1 qt of water
1/4 cup of salt
1/4 cup of apple cider (or apple juice)
1 TBSP Worcestershire sauce
2 TBSP of dry rub


Mix the wet ingredients to dissolve the salt. Place pork chops in a large ziplock bag, pour in the brine, and let the pork chops swim in the brine for at least 4 hours, but 12-24 hours will be best.

When ready to cook, preheat a gas or charcoal grill and oil the cooking surface with vegetable oil. Pat the chops dry with paper towels and season with a little of the dry rub. Place chops at an angle on the grill so you can give them a quarter turn to get those nice chop house grill marks. I'm not great with cooking times. I go by feel and eye mostly, and I use an instant read thermometer when I am unsure. You'll want to cook the chops to slightly pink, with clear juices. An overcooked pork chop will be tough. The brine process will give you a little forgiveness. For chops of this size I would cook them for about 12-14 minutes and a 5 minute rest time on a warm, covered plate. So, after 3 minutes I would turn for grill marks, at 6 minutes I would flip, at 9 minutes I would quarter turn, apply a brushing of BBQ sauce and at 12 minutes I would  re-flip to apply sauce to side A, and remove from the grill to let rest.

Pork Dry Rub


1/2 cup of kosher salt
1/4 cup brown sugar
1 TBSP of each of the following:
- garlic powder
- onion powder
- paprika
- chili powder
- allspice
- black pepper
- dry mustard
1 tsp of cayenne pepper

Combine salt, sugar and spices well, and store in an air tight container in a cool dry place. Will last for ages.

Pork Chop BBQ Sauce

2 Cups ketchup
1/2 cup apple cider vinegar
1/2 cup molasses
1 tsp dry mustard
2 TBSP dry rub spice
1 TBSP allspice
dash of Tabasco sauce


Combine all ingredients in a small sauce pan. Cook over a medium heat and whisk together. Bring to a simmer, and reduce to low. Cook for 10-15 minutes and reserve for chops and onions. Store in the refrigerator after use.

Grilled Onions


1-2 Large Vidalia, or other sweet onion, sliced into rounds
Vegetable Oil
Dry Rub Spice
BBQ Sauce


Keep the onion slices together (i.e. do not separate as if making onion rings) and coat with a little oil and season with the dry rub spice. Place on a hot grill. Cook for 3-4 minutes until they begin to char and carefully turn with a spatula. Cook until limp and brush with BBQ sauce. Turn again and brush the other side with BBQ sauce. Serve while hot along side grilled pork chops.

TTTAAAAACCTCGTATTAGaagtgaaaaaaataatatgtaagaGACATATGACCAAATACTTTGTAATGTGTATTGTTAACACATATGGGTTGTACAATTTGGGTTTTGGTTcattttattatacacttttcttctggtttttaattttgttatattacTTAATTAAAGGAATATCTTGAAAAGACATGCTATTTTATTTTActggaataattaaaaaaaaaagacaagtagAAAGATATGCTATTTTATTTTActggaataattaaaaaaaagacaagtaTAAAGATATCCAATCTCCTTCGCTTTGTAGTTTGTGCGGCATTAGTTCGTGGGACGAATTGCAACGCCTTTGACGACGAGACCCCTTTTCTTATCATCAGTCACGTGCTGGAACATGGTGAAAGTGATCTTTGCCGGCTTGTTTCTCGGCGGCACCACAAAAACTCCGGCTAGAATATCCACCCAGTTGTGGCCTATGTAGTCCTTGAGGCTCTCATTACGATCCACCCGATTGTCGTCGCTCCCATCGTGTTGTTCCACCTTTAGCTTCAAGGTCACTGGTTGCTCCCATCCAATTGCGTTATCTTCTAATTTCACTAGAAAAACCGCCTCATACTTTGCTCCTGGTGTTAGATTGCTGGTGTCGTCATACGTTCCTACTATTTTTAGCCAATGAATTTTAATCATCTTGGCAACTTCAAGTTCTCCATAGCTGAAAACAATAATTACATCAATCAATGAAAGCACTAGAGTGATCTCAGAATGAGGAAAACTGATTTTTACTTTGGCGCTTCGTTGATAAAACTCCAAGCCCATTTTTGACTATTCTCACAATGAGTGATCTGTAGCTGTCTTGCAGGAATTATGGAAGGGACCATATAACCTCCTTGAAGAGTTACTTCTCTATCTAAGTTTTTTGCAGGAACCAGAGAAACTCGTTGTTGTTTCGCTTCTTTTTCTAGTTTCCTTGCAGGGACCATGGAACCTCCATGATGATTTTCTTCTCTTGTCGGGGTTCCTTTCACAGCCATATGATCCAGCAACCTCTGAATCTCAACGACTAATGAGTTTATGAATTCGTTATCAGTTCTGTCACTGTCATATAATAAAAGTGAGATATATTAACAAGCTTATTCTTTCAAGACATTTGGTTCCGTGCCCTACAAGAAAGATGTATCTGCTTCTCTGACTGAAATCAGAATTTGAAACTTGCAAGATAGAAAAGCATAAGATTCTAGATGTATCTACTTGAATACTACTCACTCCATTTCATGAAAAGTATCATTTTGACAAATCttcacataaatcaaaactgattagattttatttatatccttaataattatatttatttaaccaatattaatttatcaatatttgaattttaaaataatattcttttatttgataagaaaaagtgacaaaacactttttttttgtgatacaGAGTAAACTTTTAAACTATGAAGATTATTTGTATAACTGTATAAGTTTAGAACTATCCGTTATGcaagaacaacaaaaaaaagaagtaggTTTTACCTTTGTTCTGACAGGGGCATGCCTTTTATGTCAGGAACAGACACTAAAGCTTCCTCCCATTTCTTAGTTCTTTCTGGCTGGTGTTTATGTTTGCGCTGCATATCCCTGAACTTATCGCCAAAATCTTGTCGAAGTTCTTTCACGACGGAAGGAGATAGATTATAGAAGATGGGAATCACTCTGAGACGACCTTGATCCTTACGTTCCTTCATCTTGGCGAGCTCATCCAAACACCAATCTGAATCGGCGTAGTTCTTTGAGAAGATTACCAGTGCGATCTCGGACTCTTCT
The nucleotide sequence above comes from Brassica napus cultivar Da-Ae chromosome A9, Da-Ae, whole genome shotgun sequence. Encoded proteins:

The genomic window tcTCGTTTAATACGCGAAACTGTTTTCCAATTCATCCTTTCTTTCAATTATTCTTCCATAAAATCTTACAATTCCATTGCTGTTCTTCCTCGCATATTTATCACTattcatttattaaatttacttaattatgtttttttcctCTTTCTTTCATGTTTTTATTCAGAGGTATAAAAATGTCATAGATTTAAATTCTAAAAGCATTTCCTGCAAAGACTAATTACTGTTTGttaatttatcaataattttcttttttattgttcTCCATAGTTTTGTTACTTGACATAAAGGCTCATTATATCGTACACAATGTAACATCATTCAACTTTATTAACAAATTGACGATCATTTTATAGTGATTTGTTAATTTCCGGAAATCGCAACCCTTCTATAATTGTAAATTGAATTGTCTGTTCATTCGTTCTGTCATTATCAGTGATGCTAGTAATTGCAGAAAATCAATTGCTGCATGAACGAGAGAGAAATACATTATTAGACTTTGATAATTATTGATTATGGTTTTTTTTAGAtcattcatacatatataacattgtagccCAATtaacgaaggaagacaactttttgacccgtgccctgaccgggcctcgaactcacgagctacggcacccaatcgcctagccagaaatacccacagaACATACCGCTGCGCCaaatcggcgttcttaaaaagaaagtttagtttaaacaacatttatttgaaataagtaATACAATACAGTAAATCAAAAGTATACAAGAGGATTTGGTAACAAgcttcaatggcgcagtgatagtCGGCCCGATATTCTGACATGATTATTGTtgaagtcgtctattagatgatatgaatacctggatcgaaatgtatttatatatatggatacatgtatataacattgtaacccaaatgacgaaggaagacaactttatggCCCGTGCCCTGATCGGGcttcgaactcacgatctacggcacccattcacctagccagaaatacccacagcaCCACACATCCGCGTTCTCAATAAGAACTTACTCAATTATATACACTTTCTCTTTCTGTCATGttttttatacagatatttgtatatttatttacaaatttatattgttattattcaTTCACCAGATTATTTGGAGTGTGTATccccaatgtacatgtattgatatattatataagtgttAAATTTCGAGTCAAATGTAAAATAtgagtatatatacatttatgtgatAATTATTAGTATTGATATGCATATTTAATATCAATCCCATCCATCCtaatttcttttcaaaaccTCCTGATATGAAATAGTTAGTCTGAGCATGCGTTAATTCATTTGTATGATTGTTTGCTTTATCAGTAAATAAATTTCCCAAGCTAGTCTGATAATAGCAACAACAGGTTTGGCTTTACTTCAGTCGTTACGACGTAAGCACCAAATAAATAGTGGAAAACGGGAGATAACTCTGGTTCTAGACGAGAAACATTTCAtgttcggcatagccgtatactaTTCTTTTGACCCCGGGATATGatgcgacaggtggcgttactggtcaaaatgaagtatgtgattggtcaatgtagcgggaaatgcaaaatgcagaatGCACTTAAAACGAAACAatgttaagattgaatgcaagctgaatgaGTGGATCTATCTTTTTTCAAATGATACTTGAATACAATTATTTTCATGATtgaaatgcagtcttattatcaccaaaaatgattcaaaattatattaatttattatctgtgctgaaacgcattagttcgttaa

Friday, June 25, 2010

Broiled Salmon Fillet with lemon and dill

I really can't eat enough seafood, especially when it's super fresh! One of my favorite things to eat is Atlantic salmon. Here is a quick, super simple way to prepare whole salmon fillets, a recipe that works just as well with smaller fillet portions or steaks, or pretty much any seafood for that matter.

Simple seasoning of kosher salt and fresh cracked black pepper, a drizzle of olive oil and some fresh herbs from the garden such as dill or chives, and a good squeeze of fresh lemon once cooked, is all you need to be a master salmon chef. The key is not to overcook it. While salmon is pretty forgiving when it does come to being overcook, because of its fat content (healthy Omega-3 fats), it is exceptionally good when cooked just to the point of doneness.Many people actually prefer a touch of rawness in the center.When I cook my salmon, either by grill, broiler or frying, my goal is to cook it just to the point where the rawness in the center is down to a sliver or has just disappeared. Whatever method, I make sure the heat source is pretty hot. Depending on the thickness, I typically cook it about 4 minutes on side A and 3 minutes or less on side B, starting skin side down. I also love to get the skin crispy as it is quite tasty. Then I let it rest for a couple of minutes and when it hits the plate it is super juicy!